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Phuket Gardening – Chinese lanterns

Legacy Phuket Gazette



Phuket Gardening – Chinese lanterns | The Thaiger
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PHUKET: Chinese Lantern is the common name for some varieties of abutilon. A member of the mallow family, this large shrub or small tree (here the distinction really is blurred), can reach ten feet in good conditions. Mostly South American in origin, the abutilon species are true tropicals, and do well in Phuket’s climate.

Abutilon species will tolerate light shade or full sun, and are suitable candidates for a large container. Most have slender, tough twigs and jagged-edged, lobed leaves, somewhat like the hibiscus, to which it is related. Some five-petalled, trumpet-shaped flowers are hibiscus-like, but most of the cultivars seen in gardens have pendent, bell-shaped flowers, which remind one of the orange Chinese lanterns seen at festival time.

Originally from Brazil, these lantern hybrids come in a range of colors, from white to a deep, bronzy red. Here is a run down of some of the more widely known varieties of abutilon: Canary Bird has yellow flowers; Cannington Carol is a dwarf variety with dense foliage and variegated orange bloom; Boule de Neige, an old variety of cultivar, has white flowers flushed with pink; Ashford Red, perhaps the most widely seen, has large leaves and brilliant deep scarlet blooms; the Indian mallow has velvety, heart-shaped leaves, which may be eight inches across. Suntense, a hybrid from another branch of the family, has intense violet-colored flowers that open up in hibiscus fashion. Since this one comes from Chile, the climate in Thailand may be a bit on the hot side for it. But there are still plenty of others to chose from.

The beauty of the abutilon resides not just in its distinctive pendent flowers and foliage, but in the fact that it will bloom all year round in the right conditions – a sunny position, and a well drained soil. It requires little water, though it should not be allowed to get bone dry. Pruning will reduce flowering, but will result in a more compact plant, especially when potted. The abutilon can be grown easily enough from hard-wood cuttings, unlike the tongue-twisting xanthorrhoea or tree grass.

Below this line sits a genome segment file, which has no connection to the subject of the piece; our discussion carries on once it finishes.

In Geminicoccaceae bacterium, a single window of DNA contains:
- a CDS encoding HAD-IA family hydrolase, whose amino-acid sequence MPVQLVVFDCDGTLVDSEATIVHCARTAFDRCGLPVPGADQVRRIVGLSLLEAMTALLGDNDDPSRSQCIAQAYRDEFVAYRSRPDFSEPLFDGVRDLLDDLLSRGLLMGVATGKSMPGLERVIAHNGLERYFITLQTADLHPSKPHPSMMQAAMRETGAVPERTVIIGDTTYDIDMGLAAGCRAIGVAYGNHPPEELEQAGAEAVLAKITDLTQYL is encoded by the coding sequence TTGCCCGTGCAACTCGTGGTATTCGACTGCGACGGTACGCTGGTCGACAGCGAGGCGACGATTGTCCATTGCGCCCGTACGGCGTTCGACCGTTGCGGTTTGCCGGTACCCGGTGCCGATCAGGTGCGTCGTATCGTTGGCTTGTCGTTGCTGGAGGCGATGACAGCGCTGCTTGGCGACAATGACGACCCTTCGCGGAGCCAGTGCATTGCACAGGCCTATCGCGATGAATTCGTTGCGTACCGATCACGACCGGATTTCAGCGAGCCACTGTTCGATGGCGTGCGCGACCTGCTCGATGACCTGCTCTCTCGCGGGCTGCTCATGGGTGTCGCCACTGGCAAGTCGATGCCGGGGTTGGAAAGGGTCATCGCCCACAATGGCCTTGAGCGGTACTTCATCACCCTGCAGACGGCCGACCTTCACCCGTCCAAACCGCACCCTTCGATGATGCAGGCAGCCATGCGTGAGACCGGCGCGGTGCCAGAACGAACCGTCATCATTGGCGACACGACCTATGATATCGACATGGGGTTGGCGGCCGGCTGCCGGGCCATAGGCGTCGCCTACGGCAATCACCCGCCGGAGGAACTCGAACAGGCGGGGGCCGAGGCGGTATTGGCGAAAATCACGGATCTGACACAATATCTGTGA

David Strachan, from Surin, wrote in recently saying that his tree grass had a spot of bother. On his balcony specimen he noticed “small white spots… under the leaves and clustered around the center of the stem”. He added that he had already asked a nursery for advice and that they had provided a milky spray, which failed to improve things.
I suggested the problem might be powdery mildew, a real issue at present because of the excessive rainfall, especially for sun-loving plants that do not enjoy too much humidity. In its native habitat in Australia, xanthorrhoea inhabits rocky, stony habitats where the surface water drains away quickly. Here, and especially in a pot, xanthorrhoea can easily be over-watered. This will weaken its immune system, and render it more likely to succumb to a fungal or bacterial disease. Worse, to root rot.

After my tentative diagnosis, David, currently away, wrote back to confirm he suspected that his “maid had been watering it too enthusiastically”.

But the mystery thickens. David also sent a recent photograph, white spots and all. Of course, photographic evidence can’t always be relied upon, but the plant pictured has spinous, fleshy leaves, and looks for all the world like a succulent, such as an aloe vera. Moreover, the crown of the plant is already looking brown and dead. Right diagnosis, wrong plant? Maybe. Certainly, what is bad for tree grass is worse for cacti.

Almost all succulents are desert plants, and need only an occasional drenching, which they would get in the wild. But every (rain) cloud has a silver lining. If David’s specimen is a succulent, it can be readily replaced. Moreover, the remaining fleshy leaf-stems can be cut off and potted in sandy soil where they may take root.

Phuket Gardening tip of the week – monsoon gardening

THE last few months have seen more rain than at any comparable period in the last fifty years. Phuket, by virtue of its topography has largely escaped flooding, but the impact on vegetation is marked. Everywhere the soil is saturated. Trees are growing more and more leaves, and garden plants are lush and green, especially those kept primarily for their foliage; however, many shrubs are not blooming as freely as usual – for example oleanders and bougainvilleas, as well as such potted plants as euphorbias (crown of thorns), adeniums (desert rose) and pereskias (wax rose).

Remember to reduce watering to a minimum for these plants, especially with potted specimens. If the mix in your containers is already moist, leave them well alone and empty excess water from the saucer under the pot. Remember that container plants are more likely to die from sodden soil, which encourages root rot, than from under-watering.

Phuket Gardening is Phuket Gazette columnist Patrick Campbell’s feature of all things flora.

Keep checking our online Phuket Lifestyle pages for regular gardening features and tips.

— Patrick Campbell

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Archiving articles from the Phuket Gazette circa 1998 - 2017. View the Phuket Gazette online archive and Digital Gazette PDF Prints.

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